This piece was reprinted by OpEd News with permission or license. It may not be reproduced in any form without permission or license from the source.
In Ode to a Grecian Urn, John Keats told the world: "Beauty is truth, truth beauty that is all ye know on earth, and all ye need to know."
In my state of West Virginia, the main science hall at Marshall University is emblazoned: "Science is Truth. Truth is Beauty." My wife and I love that maxim.
Truth simply means knowledge that is factual, accurate, reliable and supported by evidence that is logical and trustworthy. Supernatural claims of religion don't fit the definition of truth. No serious evidence supports dogmas about gods, devils, heavens, hells, miracles, prophecies, messiahs, angels, demons, etc.
Science is a never-ending search for truths of every possible type. When breakthrough truths are discovered, they impart a deep beauty for humanity.
Galileo, Copernicus and Giordano Bruno unleashed beauty when they established that planet Earth orbits the sun. The church burned Bruno at the stake for it and nearly did likewise to Galileo, but the beauty of spatial orbits finally was locked into human knowledge.
Charles Darwin also gave beautiful truth to the world when he made it clear that complex living species evolved from simpler ones. The church exploded in wrath, but couldn't suppress his graceful discovery. A century later, more beauty was revealed by identification of the double-helix DNA molecule that makes evolution possible by zipping and unzipping.
Einstein's E=MC2 showing that tiny bits of matter can unleash unthinkable volumes of energy further can be recognized as the beauty of provable knowledge.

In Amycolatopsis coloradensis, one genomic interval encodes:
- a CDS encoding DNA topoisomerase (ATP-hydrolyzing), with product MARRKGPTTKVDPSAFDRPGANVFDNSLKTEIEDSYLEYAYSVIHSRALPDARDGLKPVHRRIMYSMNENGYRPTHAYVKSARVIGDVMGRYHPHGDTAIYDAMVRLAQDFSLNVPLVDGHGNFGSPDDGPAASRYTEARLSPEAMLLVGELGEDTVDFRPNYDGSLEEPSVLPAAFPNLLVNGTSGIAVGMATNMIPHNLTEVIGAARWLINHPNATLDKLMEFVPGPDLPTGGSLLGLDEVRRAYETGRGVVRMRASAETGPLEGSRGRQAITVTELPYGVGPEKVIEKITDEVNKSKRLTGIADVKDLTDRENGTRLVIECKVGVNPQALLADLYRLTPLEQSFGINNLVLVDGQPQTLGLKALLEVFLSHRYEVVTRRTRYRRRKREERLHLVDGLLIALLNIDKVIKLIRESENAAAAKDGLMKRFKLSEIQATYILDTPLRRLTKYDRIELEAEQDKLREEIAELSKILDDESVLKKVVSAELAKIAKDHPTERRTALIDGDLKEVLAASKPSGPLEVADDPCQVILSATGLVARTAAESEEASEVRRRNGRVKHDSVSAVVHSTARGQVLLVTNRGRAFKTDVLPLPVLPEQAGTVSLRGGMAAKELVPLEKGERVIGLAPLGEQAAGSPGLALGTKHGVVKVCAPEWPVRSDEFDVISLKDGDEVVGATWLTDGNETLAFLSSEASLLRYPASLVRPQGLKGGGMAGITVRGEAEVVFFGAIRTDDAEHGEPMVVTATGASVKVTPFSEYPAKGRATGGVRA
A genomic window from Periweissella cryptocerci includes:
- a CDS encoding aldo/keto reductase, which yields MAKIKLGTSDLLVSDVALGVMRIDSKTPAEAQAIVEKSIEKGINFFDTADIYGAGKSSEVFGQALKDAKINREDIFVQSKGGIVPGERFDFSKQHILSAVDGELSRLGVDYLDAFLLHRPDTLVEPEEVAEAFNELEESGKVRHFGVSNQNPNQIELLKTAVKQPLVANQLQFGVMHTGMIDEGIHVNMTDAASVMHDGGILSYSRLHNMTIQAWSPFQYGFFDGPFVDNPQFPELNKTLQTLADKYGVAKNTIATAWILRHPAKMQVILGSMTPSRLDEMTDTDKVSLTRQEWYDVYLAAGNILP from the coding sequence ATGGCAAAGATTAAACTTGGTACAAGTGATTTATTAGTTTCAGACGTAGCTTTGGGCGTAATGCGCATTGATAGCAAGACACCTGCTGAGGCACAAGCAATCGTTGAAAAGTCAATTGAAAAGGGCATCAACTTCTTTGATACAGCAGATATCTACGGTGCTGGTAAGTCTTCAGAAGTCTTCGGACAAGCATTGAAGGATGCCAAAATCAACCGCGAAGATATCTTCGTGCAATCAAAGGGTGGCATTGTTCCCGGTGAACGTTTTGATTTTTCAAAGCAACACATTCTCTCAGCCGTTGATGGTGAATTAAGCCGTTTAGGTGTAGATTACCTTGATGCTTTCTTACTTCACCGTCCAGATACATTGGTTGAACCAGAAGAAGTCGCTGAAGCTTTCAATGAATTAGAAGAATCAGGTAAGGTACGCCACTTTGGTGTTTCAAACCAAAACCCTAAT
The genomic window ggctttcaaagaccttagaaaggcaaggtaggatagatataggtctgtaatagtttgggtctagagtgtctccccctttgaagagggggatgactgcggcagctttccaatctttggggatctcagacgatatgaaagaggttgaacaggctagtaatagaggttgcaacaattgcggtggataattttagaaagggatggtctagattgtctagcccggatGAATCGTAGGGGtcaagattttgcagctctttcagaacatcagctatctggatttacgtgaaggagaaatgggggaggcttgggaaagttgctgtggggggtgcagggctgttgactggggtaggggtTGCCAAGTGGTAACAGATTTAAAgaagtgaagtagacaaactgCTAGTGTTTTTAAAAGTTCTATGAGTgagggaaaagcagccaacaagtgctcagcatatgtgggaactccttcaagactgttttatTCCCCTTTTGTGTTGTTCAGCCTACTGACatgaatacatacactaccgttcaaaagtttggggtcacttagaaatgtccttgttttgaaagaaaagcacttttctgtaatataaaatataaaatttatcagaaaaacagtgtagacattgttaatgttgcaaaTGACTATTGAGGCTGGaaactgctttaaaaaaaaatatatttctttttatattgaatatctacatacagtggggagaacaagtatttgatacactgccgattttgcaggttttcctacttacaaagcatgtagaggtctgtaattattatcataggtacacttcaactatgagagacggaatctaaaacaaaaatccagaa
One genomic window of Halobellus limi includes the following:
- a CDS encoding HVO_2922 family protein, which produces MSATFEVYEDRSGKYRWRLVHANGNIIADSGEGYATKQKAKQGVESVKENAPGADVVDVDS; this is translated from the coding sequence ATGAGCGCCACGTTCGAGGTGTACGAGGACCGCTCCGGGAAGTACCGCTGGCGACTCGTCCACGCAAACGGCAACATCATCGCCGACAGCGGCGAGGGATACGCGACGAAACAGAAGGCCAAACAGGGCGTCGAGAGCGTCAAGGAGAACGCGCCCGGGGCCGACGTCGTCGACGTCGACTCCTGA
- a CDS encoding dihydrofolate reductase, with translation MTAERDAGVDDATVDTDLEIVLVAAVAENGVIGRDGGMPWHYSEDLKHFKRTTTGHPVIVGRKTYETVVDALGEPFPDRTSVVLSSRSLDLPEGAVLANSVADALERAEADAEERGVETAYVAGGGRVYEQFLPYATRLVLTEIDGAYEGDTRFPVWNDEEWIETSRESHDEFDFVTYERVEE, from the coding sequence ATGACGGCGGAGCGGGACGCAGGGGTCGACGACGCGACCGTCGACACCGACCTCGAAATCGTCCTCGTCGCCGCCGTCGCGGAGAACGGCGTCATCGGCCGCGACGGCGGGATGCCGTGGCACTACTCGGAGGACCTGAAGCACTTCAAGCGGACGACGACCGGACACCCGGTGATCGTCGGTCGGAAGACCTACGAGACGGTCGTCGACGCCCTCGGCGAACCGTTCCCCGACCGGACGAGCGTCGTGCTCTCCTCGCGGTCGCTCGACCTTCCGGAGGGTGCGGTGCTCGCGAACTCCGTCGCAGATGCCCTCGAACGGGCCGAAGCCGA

Some poetic folks speak of the beauty of the heavens, or the beauty of nature. That isn't my intent. I doubt there's anything esthetic about massive black holes that swallow solar systems to amass gravity that swings galaxies into spirals. And I don't think it's lovely for cheetahs to gut gazelles.
Instead, I think beauty exists in the minds of astronomers who unravel astrophysics and explain the incredible universe. Ditto for all other scientists who fathom the astounding reality that engulfs us.
The issue isn't whether nature is beautiful. Rather, science is beautiful as it provides truth to humanity.
No truth exists in church supernaturalism. Only science can find truth that exudes pure beauty.
Philosopher-engineer R. Buckminster Fuller wrote:
"Up to the 20th century, 'reality' was everything humans could touch, smell, see and hear. Since the initial publication of the chart of the electromagnetic spectrum, humans have learned that what they can touch, smell, see and hear is less than one-millionth of reality. Ninety-nine percent of all that is going to affect our tomorrows is being developed by humans using instruments and working in ranges of reality that are non-humanly sensible."
Scholar Jacob Bronowski said:
(Note: You can view every article as one long page if you sign up as an Advocate Member, or higher).